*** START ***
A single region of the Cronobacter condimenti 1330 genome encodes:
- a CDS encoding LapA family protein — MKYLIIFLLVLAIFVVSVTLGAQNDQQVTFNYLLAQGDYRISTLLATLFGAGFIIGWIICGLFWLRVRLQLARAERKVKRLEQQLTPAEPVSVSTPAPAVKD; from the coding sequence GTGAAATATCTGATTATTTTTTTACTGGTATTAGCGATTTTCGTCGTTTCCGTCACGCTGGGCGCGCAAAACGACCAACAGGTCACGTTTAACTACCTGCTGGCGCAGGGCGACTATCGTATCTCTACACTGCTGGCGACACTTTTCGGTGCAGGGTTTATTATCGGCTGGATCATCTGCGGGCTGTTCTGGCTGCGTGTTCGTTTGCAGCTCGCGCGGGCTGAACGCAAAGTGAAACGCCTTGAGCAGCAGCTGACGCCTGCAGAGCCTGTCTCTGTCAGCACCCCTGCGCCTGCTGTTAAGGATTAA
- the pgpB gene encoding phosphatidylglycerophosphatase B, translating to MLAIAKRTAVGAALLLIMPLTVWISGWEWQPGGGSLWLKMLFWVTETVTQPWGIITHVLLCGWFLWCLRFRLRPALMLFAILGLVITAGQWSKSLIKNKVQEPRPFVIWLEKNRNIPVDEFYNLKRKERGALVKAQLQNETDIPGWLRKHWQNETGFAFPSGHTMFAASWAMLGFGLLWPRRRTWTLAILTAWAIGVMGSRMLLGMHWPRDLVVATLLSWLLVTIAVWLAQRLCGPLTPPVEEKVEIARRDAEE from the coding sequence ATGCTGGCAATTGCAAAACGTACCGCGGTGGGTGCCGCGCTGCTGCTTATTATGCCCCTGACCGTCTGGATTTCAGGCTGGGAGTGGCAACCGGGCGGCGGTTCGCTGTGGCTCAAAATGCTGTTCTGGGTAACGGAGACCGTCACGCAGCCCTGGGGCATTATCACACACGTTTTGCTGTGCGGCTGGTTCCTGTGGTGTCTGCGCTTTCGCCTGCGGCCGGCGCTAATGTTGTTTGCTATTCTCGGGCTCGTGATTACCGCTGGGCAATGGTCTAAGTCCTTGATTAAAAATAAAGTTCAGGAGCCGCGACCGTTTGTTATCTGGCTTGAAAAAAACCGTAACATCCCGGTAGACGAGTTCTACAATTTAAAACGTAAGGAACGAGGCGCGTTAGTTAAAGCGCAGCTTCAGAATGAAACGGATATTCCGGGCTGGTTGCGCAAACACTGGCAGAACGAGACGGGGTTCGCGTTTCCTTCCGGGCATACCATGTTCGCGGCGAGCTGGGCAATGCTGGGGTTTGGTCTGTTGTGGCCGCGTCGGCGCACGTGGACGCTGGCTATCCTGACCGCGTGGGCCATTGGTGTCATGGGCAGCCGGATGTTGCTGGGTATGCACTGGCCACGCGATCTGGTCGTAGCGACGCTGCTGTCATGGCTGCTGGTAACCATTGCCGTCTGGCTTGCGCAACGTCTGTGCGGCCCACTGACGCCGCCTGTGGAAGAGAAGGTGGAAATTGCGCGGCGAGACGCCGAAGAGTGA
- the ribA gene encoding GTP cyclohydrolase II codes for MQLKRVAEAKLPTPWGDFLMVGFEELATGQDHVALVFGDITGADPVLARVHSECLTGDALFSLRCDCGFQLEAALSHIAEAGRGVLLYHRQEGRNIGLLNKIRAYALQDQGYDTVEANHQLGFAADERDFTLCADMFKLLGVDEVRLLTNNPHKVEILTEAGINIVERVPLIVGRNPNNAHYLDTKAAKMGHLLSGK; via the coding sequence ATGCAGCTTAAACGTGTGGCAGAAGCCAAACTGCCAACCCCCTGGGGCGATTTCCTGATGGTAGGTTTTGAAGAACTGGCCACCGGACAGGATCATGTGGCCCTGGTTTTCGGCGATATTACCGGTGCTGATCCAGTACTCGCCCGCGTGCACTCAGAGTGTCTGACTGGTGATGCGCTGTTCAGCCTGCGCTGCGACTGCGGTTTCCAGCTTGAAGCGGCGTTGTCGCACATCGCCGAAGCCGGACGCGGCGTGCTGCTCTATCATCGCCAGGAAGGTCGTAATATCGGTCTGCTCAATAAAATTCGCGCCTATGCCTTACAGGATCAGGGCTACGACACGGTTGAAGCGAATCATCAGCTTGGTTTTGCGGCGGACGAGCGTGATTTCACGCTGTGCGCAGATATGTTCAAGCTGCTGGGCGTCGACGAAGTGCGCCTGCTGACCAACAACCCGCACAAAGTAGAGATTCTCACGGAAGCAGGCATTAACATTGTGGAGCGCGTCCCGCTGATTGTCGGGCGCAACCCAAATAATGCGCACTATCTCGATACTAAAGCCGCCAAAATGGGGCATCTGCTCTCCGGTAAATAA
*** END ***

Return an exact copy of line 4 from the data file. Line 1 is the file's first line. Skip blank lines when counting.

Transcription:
- the ribA gene encoding GTP cyclohydrolase II codes for MQLKRVAEAKLPTPWGDFLMVGFEELATGQDHVALVFGDITGADPVLARVHSECLTGDALFSLRCDCGFQLEAALSHIAEAGRGVLLYHRQEGRNIGLLNKIRAYALQDQGYDTVEANHQLGFAADERDFTLCADMFKLLGVDEVRLLTNNPHKVEILTEAGINIVERVPLIVGRNPNNAHYLDTKAAKMGHLLSGK; via the coding sequence ATGCAGCTTAAACGTGTGGCAGAAGCCAAACTGCCAACCCCCTGGGGCGATTTCCTGATGGTAGGTTTTGAAGAACTGGCCACCGGACAGGATCATGTGGCCCTGGTTTTCGGCGATATTACCGGTGCTGATCCAGTACTCGCCCGCGTGCACTCAGAGTGTCTGACTGGTGATGCGCTGTTCAGCCTGCGCTGCGACTGCGGTTTCCAGCTTGAAGCGGCGTTGTCGCACATCGCCGAAGCCGGACGCGGCGTGCTGCTCTATCATCGCCAGGAAGGTCGTAATATCGGTCTGCTCAATAAAATTCGCGCCTATGCCTTACAGGATCAGGGCTACGACACGGTTGAAGCGAATCATCAGCTTGGTTTTGCGGCGGACGAGCGTGATTTCACGCTGTGCGCAGATATGTTCAAGCTGCTGGGCGTCGACGAAGTGCGCCTGCTGACCAACAACCCGCACAAAGTAGAGATTCTCACGGAAGCAGGCATTAACATTGTGGAGCGCGTCCCGCTGATTGTCGGGCGCAACCCAAATAATGCGCACTATCTCGATACTAAAGCCGCCAAAATGGGGCATCTGCTCTCCGGTAAATAA